If you’re the kind of literate fringer who appreciates Shakespeare and classics like The Trojan Women, make haste to catch this wonderfully poetic — and deliciously funny — local three-actor production, helmed by seasoned fringe director Nancy Drake.
Penned in 1946 by Christopher Fry, best known for The Lady’s Not for Burning, the faux-Greek tale (which ran about 10 minutes under its 75-minute billed time) requires the audience’s patience as it gathers steam.
But it builds into a captivatingly sexy comedy, demonstrating how much sizzle two actors can generate while keeping their clothes on.
Dynamane (vibrant Nan Fewchuk) is keeping vigil in the tomb of her dead husband with her maidservant (comically lusty Jane Burpee). Both are waiting to expire and follow "the master" to the Underworld.
But the forces of life have another fate in store. When a soldier (the irresistibly charming Omar Khan) arrives — charged with guarding six dead bodies — he and Dynamane are drawn to each other and an intoxicating romance starts to bubble.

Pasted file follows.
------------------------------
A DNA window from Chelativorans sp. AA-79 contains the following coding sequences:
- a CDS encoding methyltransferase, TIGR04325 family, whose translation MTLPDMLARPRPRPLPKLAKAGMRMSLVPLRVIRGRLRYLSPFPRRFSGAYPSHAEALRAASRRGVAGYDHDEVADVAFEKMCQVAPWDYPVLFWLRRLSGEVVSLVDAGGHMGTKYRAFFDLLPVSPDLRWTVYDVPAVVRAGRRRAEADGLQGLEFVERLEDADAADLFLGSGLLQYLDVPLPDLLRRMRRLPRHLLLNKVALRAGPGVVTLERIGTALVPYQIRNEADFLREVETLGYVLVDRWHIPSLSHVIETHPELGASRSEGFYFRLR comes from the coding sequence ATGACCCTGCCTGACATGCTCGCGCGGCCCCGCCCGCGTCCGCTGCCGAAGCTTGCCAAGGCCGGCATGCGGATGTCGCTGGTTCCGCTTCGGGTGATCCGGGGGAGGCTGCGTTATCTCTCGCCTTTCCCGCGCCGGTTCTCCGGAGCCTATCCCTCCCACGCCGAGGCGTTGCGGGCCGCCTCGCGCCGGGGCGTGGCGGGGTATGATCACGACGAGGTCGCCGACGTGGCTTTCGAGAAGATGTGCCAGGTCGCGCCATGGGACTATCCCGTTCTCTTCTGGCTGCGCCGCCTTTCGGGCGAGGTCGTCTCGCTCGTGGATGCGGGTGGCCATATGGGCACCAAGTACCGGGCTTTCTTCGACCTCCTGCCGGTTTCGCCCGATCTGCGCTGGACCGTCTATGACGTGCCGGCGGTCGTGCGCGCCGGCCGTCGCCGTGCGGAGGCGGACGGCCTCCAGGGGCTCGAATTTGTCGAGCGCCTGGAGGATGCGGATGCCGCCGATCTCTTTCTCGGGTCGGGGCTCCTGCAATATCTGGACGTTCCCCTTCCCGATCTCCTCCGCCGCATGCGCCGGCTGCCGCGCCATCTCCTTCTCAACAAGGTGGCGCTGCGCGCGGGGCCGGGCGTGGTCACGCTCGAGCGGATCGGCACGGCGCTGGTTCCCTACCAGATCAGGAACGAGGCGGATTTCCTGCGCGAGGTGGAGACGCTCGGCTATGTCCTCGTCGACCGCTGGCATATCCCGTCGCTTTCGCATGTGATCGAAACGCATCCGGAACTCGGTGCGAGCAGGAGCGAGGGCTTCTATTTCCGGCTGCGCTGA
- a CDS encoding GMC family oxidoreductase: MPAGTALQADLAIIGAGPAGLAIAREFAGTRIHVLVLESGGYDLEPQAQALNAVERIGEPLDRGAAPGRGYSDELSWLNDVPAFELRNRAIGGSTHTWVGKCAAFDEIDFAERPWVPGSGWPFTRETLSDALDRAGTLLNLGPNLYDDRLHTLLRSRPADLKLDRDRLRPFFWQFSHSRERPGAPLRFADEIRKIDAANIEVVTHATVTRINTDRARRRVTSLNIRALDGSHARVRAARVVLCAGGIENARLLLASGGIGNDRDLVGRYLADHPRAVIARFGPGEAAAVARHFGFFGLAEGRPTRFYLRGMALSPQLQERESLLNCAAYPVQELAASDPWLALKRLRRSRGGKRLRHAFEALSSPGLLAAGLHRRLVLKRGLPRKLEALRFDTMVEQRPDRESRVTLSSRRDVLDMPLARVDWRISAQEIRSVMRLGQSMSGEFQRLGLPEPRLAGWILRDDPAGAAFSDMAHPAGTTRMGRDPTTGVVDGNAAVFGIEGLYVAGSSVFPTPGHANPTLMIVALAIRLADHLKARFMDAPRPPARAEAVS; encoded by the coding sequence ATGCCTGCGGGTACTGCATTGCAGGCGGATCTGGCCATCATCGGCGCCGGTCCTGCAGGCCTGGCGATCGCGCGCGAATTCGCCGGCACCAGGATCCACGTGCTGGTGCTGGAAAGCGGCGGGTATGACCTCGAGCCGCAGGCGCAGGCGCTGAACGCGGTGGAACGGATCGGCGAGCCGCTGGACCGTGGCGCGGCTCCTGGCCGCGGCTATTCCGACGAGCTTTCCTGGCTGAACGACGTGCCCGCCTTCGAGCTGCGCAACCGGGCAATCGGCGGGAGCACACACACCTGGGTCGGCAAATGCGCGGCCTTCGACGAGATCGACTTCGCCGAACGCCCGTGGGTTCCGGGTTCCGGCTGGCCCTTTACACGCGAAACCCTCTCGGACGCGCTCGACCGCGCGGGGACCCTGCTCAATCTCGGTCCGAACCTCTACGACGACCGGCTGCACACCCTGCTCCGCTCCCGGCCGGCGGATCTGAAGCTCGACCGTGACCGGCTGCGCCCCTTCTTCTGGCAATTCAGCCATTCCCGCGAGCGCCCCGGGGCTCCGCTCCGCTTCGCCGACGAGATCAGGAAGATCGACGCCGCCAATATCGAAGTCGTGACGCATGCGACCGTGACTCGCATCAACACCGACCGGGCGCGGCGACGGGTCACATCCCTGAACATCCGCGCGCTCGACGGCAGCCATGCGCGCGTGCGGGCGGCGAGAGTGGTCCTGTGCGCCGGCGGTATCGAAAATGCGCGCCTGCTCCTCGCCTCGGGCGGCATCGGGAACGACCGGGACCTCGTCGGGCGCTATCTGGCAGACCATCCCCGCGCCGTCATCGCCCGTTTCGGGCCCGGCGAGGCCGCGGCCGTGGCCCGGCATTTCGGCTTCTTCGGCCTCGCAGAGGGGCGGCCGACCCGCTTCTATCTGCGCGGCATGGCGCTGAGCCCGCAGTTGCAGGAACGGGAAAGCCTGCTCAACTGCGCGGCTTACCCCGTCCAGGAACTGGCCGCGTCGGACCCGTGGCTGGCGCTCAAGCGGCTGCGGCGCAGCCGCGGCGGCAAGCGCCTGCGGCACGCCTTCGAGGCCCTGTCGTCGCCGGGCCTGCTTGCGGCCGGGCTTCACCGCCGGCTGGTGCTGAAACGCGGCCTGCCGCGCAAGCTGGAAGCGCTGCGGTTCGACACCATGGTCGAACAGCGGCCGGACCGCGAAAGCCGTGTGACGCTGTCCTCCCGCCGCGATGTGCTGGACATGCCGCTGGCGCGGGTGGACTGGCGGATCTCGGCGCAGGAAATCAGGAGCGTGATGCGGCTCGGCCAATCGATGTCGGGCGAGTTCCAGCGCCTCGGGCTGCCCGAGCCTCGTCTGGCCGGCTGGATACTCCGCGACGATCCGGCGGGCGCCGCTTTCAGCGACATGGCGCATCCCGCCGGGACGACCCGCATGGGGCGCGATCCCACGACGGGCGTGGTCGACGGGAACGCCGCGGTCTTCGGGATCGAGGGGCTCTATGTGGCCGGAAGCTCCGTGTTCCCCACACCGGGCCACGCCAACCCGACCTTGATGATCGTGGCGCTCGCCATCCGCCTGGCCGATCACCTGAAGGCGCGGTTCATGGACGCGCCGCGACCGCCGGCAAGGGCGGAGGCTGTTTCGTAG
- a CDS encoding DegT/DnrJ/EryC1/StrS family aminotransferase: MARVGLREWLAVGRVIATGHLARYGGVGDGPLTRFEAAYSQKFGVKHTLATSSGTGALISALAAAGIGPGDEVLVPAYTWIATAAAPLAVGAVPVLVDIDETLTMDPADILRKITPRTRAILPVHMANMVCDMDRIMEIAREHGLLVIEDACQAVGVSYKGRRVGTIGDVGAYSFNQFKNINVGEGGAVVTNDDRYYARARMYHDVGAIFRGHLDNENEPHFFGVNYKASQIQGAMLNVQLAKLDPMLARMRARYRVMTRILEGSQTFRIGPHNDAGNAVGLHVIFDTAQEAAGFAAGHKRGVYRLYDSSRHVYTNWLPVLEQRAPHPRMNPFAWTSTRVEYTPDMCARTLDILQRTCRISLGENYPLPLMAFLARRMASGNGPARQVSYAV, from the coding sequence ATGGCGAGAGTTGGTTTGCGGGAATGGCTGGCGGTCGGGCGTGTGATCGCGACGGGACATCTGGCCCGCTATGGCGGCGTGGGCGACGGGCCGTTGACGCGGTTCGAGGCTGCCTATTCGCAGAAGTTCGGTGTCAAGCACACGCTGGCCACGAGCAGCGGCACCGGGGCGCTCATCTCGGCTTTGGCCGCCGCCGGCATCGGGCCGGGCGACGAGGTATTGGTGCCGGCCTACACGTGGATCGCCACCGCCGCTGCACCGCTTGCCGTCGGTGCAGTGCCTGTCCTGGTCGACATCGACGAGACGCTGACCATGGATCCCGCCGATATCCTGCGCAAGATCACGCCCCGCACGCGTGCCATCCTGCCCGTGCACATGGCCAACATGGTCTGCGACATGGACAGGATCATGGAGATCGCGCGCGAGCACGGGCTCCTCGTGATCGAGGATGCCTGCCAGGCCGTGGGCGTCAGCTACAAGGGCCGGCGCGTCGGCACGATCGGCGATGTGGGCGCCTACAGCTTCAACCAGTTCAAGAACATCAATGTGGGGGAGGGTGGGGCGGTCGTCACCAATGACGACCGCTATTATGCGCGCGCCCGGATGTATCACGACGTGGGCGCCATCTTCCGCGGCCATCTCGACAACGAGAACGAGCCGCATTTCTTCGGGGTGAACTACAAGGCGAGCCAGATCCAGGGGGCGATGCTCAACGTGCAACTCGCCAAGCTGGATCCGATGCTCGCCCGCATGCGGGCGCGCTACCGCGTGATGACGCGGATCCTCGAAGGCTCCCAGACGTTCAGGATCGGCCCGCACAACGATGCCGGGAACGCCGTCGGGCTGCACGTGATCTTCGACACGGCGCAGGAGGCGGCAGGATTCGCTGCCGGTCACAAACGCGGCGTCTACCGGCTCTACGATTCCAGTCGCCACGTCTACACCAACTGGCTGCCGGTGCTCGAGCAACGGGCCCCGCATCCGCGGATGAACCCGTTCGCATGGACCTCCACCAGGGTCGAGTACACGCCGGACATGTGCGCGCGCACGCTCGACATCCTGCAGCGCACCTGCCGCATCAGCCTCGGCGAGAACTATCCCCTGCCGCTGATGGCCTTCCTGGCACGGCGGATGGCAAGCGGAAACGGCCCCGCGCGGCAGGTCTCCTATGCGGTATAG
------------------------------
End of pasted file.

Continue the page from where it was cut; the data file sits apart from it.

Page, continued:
Full of suggestive physical business and clever double entendres (could the title be a joke about something rising?) this is a thinking person’s romp. Fewchuk and Khan not only handle the dense dialogue with aplomb, they have such great chemistry, you might need a beer to cool off after this midsummer night.
— Alison Mayes
From the official Fringe program:
A Greek…comedy? Romp on with strangers in the night! The daylight of the moon cheerfully offers you lust, love and life in a darkened tomb -Grecian style. But is death a dead loss?
Featuring Omar Khan, Jane Burpee and Nan Fewchuk. Directed by Nancy Drake. Warning: Audience courted by the brilliant lyricism of Christopher Fry.
RECOMMENDED: General Audience